Allocation - sorting people into classes by:

Legitimation - justifying sorting into classes.

An important part of this process is the "engineering of consent" in that people come to believe that schools are fair and equitable so that their sorting processes and their consequences are consented to. In the Jones reading, we can ask how did the Pacific Islander girls come to accept that they were the "problem" but more particularly how did the Pakeha girls see their success as justified. How do we come to accept that we deserve our positions in society based on our educational success or otherwise. It is sometimes difficult for people from dominant groups to recognise the problems that others face at school because school feels fair to them. this doesn't mean that these students did not work hard to achieve their school success but they may not see the barriers that prevented other people getting similar outcomes from the same amount of work.

Now most people don't enter the profession in order to stratify kids and there is a tension based on legitimacy. Schools might play a role in justifying this stratification but that stratification only retains its legitimacy if it is seen as fair. Finding evidence of inequities in schools challenges this legitimacy and so provides the space for change. Teachers are often at the forefront of recognising and working to increase equity in schools

But that still doesn't fully explain how the role that cultural differences play in this process of allocation and legitimation. Schools may play a role in stratifying our society, but how do they contribute to reproducing existing inequities. While this is a complex process, we can look at how schools distribute the sorts of knowledge and skills that lead to educational success and access to power.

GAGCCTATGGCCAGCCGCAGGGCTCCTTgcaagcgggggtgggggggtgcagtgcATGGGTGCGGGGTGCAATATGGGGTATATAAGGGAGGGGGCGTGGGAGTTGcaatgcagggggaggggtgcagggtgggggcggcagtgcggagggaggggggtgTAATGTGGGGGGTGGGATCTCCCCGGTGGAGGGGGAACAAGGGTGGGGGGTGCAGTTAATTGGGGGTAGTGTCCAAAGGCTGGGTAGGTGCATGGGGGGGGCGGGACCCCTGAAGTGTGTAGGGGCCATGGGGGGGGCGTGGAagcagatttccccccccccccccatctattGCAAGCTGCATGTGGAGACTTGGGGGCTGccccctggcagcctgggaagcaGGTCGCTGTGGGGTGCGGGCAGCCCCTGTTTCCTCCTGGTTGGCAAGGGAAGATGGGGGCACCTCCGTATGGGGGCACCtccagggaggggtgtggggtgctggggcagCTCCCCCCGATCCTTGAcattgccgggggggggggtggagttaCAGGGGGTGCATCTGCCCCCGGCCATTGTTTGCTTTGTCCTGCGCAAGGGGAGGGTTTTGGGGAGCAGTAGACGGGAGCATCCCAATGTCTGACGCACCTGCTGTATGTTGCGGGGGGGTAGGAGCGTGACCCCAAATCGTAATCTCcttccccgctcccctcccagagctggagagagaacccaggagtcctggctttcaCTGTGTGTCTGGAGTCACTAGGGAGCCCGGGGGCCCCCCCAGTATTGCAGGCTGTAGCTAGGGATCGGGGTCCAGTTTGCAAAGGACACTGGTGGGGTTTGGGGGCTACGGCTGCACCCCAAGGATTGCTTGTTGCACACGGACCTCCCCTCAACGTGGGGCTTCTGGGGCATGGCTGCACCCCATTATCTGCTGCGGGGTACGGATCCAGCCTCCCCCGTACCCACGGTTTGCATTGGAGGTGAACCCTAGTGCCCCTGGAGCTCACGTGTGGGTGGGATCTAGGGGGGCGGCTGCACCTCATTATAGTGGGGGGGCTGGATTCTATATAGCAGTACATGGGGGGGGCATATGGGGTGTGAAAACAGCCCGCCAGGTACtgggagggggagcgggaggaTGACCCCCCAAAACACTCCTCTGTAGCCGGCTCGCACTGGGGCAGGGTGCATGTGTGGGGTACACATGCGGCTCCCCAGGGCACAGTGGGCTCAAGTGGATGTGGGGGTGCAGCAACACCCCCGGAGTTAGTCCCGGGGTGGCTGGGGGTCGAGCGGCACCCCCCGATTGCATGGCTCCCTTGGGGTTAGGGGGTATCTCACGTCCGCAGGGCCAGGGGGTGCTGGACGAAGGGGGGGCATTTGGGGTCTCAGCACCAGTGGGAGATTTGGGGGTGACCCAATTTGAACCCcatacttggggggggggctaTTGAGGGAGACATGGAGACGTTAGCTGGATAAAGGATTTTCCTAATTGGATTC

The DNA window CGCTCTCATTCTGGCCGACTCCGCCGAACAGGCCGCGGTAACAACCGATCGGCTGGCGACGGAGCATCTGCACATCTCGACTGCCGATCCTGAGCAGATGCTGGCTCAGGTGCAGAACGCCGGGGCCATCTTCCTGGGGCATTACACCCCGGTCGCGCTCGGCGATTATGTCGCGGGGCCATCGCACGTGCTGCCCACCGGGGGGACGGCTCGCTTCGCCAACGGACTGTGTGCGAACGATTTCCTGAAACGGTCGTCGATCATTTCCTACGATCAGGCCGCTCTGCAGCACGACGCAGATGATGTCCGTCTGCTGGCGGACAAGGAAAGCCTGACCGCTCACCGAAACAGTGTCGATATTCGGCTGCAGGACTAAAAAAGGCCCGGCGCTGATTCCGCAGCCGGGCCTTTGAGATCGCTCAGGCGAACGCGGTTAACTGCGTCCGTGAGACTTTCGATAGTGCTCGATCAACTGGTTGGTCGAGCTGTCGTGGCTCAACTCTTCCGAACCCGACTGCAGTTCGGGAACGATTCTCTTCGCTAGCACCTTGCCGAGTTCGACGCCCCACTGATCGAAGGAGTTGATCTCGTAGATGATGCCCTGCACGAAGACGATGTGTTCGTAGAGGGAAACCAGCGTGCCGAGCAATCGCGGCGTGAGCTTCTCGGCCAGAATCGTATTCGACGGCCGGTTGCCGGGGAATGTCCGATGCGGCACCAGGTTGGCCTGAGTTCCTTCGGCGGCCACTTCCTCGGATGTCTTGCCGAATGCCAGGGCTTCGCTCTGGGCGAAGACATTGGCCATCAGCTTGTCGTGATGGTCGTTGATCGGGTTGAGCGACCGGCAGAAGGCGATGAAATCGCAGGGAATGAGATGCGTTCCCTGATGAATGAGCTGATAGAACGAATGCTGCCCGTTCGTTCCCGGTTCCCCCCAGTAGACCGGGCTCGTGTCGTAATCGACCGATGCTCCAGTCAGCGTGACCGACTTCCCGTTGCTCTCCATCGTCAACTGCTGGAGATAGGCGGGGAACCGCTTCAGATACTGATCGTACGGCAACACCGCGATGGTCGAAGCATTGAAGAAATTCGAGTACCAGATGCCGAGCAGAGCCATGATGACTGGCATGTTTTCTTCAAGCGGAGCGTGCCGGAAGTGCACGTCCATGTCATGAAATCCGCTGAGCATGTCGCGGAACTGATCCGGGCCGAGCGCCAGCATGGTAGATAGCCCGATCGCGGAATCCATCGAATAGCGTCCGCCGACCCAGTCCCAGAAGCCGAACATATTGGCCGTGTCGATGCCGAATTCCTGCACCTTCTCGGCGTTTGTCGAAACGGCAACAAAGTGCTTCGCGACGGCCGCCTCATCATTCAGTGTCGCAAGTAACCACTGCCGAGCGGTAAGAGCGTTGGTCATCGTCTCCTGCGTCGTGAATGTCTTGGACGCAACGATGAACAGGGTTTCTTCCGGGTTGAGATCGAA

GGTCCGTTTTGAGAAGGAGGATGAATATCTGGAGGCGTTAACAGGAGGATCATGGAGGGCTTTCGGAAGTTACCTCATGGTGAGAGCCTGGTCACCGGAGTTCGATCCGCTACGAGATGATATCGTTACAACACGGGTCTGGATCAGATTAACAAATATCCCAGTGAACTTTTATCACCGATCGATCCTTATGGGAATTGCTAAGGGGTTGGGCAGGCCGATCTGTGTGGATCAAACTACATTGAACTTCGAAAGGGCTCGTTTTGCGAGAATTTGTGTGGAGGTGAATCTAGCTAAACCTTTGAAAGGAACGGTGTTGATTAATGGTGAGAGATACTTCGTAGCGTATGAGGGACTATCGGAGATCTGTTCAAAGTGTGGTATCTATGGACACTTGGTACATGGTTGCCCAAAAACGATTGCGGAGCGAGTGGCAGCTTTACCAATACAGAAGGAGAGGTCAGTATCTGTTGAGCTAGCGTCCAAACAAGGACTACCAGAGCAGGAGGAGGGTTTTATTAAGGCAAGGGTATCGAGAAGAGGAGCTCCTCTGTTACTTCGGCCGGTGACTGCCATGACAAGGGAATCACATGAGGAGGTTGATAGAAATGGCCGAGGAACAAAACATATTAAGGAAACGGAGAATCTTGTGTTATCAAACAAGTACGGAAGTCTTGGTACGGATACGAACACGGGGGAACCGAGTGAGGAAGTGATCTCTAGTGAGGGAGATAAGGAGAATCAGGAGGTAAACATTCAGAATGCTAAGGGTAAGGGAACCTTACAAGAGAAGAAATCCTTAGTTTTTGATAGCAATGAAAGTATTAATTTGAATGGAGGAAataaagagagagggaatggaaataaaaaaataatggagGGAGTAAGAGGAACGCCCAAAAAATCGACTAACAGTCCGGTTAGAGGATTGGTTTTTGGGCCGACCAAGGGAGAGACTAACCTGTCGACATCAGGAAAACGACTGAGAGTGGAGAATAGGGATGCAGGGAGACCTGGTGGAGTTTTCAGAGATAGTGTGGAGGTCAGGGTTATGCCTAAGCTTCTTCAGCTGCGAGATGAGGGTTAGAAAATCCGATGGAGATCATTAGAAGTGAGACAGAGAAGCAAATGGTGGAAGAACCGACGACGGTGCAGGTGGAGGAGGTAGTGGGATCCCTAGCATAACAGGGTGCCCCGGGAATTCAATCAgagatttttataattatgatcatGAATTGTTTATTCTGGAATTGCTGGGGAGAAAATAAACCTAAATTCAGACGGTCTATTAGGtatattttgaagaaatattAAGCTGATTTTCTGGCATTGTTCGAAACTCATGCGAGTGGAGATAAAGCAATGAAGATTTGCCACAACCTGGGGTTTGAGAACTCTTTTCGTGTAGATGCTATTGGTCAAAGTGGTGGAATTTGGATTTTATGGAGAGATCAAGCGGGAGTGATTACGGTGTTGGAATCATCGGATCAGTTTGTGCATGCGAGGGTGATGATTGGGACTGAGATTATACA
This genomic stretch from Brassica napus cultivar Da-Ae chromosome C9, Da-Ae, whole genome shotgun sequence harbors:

Do schools distribute knowledge and skills to all children equitably?

What role does cultural difference play in this?

Let's look at some examples to show how schools can distribute knowledge and skills inequitably to racial and ethnic minorities at the system level, the school level and the classroom level.

Example 1

For much of the last 200 years, Aboriginal and Torres Strait Islander people were excluded from state schools.

Example 2

Despite the extensive immigration programs of the 1950s and 1960s, few migrant children had any access to special English-as-a-second-language programs until the 1970s (Cope and Poynting, 1989).

Example 3

Within state school systems, it is difficult to get experienced teachers to stay for extended periods in schools in isolated areas (such as Aboriginal schools) or schools in some urban areas where there are high concentrations of students from non English speaking backgrounds. One reason for this is because there are not many teachers who come from these areas. This means that students in those schools will not receive the same quality of teaching as others.

Example 4

The lower participation and retention rates for Aboriginal and Torres Strait Islander children in schools will limit their opportunities to gain access to appropriate school knowledge and skills.